The Open Theater performance was Big Brother and The Holding Company’s first advertised show, where the public was invited. The band’s lineup was James Gurley (guitar), Sam Andrew (guitar, vocals), Peter Albin (bass, vocals) and Chuck Jones (drums).
January 28, 1966 Open Theater, Berkeley Congress Of Wonders, Ned’s Mob
January 29, 1966 Open Theater, Berkeley Loading Zone
Congress of Wonders were a comedy trio who were a regular part of The Open Theater. Ned’s Mob are unknown to me.
Februrary 25, 1966 Community Theater, Berkeley The Byrds, The Dillards
The show was billed as a ‘Byrds Bash.’ It was a benefit to raise money for The Board of Control Treasury (supposedly $1000 was raised, according to Byrds chronologist Christopher Hjort). The Byrds had their original 5-piece lineup with Gene Clark. Their second album Turn, Turn, Turn had been released in December, 1965 and the single reached Number 1 soon after.
The Dillards, a bluegrass group from Missouri, whose exceptional chops had made them modestly successful in Hollywood (they were best known as ‘The Darling Family’ on The Andy Griffith Show), had electrified their bluegrass sound. They played electric instruments, like The Byrds, and had Dewey Martin on drums. Shortly after these shows, they would dispense with Martin’s services (he would join the newly formed Buffalo Springfield) and return to a more traditional bluegrass format.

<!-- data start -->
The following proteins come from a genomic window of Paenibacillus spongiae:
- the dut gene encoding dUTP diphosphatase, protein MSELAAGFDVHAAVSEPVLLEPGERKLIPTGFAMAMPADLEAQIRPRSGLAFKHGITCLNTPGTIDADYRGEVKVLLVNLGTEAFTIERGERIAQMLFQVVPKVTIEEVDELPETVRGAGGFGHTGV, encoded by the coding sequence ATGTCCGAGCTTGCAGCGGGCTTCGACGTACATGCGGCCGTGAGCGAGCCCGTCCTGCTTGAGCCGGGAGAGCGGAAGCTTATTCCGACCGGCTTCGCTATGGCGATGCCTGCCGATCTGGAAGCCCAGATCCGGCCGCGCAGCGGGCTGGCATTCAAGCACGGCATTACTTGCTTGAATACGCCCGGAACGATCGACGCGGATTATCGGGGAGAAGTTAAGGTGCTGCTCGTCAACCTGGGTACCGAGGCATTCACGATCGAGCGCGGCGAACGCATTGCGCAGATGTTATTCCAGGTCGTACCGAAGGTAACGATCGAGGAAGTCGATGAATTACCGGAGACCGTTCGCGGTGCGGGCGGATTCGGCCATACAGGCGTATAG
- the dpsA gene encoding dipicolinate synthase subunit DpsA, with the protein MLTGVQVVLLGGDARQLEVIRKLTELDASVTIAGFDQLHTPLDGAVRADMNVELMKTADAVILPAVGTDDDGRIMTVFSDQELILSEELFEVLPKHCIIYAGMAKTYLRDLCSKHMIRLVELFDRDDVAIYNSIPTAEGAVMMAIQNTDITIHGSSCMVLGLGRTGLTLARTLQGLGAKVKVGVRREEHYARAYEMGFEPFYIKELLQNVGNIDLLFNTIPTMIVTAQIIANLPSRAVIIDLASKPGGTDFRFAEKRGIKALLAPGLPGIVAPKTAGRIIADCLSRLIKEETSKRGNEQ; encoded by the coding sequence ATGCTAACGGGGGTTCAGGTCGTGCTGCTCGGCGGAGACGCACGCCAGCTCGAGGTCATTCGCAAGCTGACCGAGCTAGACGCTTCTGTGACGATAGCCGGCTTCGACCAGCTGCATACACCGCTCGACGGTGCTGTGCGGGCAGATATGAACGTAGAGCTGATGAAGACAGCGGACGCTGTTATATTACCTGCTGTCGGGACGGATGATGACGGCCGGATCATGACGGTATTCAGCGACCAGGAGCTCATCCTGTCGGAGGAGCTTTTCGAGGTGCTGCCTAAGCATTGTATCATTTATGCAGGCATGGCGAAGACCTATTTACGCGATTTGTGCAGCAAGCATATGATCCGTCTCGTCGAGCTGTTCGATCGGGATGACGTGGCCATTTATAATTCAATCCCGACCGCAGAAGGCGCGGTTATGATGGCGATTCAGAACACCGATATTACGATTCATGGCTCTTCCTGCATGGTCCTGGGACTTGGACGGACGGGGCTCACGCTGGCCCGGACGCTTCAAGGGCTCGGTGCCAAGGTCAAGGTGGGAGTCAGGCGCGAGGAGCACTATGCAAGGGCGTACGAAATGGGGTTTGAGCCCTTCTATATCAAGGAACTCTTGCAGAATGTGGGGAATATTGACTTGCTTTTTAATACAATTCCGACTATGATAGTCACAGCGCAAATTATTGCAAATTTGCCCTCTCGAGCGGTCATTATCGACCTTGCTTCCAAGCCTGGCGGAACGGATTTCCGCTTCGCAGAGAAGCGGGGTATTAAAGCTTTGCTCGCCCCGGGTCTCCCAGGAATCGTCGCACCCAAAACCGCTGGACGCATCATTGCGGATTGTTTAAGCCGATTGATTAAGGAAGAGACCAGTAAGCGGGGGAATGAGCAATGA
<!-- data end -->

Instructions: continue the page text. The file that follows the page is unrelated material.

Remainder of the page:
March 25, 1966 The Bear’s Lair, UC Berkeley The Wildflower, Bethlehem Exit, Frantic Folk-Kick
The Bear’s Lair was a coffee shop in the basement of the Student Union building at Bancroft and Telegraph. Shows were presented there intermittently. The show also featured movies from “Kesey’s Trip” and “Sassy Sophie from El Cid” (presumably a burlesque dancer). Wildflower were an Oakland band, formed at the California College of Arts and Crafts, and Bethlehem Exit were a Los Altos band, formed at Foothill College. I’m not clear whether “Frantic Folk-Kick” was a band or the theme of the event—probably the latter.